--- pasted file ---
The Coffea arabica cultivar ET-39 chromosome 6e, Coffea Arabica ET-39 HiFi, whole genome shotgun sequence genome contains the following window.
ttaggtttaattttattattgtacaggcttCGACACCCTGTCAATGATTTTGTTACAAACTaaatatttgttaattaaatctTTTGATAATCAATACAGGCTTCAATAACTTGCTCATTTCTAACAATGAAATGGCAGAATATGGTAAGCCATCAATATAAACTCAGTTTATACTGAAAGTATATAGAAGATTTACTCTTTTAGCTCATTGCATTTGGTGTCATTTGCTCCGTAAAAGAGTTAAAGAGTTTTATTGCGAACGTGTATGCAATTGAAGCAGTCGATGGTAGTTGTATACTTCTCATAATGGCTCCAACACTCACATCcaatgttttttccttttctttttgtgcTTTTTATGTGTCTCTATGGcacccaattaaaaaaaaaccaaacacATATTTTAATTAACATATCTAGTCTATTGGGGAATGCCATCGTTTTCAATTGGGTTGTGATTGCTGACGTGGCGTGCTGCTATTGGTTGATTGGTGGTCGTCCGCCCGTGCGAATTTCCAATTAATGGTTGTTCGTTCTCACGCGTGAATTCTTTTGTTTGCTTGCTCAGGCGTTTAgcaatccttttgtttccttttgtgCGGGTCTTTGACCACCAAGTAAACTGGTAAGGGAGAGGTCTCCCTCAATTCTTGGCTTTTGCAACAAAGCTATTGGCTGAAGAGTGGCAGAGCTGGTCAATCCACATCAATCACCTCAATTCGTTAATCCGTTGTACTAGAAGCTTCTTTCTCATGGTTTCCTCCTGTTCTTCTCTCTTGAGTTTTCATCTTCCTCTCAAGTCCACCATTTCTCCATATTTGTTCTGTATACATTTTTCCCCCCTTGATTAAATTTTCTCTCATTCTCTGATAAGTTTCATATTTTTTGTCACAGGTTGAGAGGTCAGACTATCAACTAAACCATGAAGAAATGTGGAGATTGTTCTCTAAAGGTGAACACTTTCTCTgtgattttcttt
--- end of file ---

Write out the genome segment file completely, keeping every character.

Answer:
The Coffea arabica cultivar ET-39 chromosome 6e, Coffea Arabica ET-39 HiFi, whole genome shotgun sequence genome contains the following window.
ttaggtttaattttattattgtacaggcttCGACACCCTGTCAATGATTTTGTTACAAACTaaatatttgttaattaaatctTTTGATAATCAATACAGGCTTCAATAACTTGCTCATTTCTAACAATGAAATGGCAGAATATGGTAAGCCATCAATATAAACTCAGTTTATACTGAAAGTATATAGAAGATTTACTCTTTTAGCTCATTGCATTTGGTGTCATTTGCTCCGTAAAAGAGTTAAAGAGTTTTATTGCGAACGTGTATGCAATTGAAGCAGTCGATGGTAGTTGTATACTTCTCATAATGGCTCCAACACTCACATCcaatgttttttccttttctttttgtgcTTTTTATGTGTCTCTATGGcacccaattaaaaaaaaaccaaacacATATTTTAATTAACATATCTAGTCTATTGGGGAATGCCATCGTTTTCAATTGGGTTGTGATTGCTGACGTGGCGTGCTGCTATTGGTTGATTGGTGGTCGTCCGCCCGTGCGAATTTCCAATTAATGGTTGTTCGTTCTCACGCGTGAATTCTTTTGTTTGCTTGCTCAGGCGTTTAgcaatccttttgtttccttttgtgCGGGTCTTTGACCACCAAGTAAACTGGTAAGGGAGAGGTCTCCCTCAATTCTTGGCTTTTGCAACAAAGCTATTGGCTGAAGAGTGGCAGAGCTGGTCAATCCACATCAATCACCTCAATTCGTTAATCCGTTGTACTAGAAGCTTCTTTCTCATGGTTTCCTCCTGTTCTTCTCTCTTGAGTTTTCATCTTCCTCTCAAGTCCACCATTTCTCCATATTTGTTCTGTATACATTTTTCCCCCCTTGATTAAATTTTCTCTCATTCTCTGATAAGTTTCATATTTTTTGTCACAGGTTGAGAGGTCAGACTATCAACTAAACCATGAAGAAATGTGGAGATTGTTCTCTAAAGGTGAACACTTTCTCTgtgattttcttt